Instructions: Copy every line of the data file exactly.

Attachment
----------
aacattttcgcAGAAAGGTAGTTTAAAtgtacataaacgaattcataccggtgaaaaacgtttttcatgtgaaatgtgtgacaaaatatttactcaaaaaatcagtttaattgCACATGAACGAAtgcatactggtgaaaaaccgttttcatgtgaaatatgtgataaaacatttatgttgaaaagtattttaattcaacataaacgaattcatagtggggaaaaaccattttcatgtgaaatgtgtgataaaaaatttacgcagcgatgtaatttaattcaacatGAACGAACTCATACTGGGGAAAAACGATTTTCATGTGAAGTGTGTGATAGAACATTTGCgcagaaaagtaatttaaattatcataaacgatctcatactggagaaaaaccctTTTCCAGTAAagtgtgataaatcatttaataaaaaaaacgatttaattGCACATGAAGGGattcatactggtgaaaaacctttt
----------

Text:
aacattttcgcAGAAAGGTAGTTTAAAtgtacataaacgaattcataccggtgaaaaacgtttttcatgtgaaatgtgtgacaaaatatttactcaaaaaatcagtttaattgCACATGAACGAAtgcatactggtgaaaaaccgttttcatgtgaaatatgtgataaaacatttatgttgaaaagtattttaattcaacataaacgaattcatagtggggaaaaaccattttcatgtgaaatgtgtgataaaaaatttacgcagcgatgtaatttaattcaacatGAACGAACTCATACTGGGGAAAAACGATTTTCATGTGAAGTGTGTGATAGAACATTTGCgcagaaaagtaatttaaattatcataaacgatctcatactggagaaaaaccctTTTCCAGTAAagtgtgataaatcatttaataaaaaaaacgatttaattGCACATGAAGGGattcatactggtgaaaaacctttt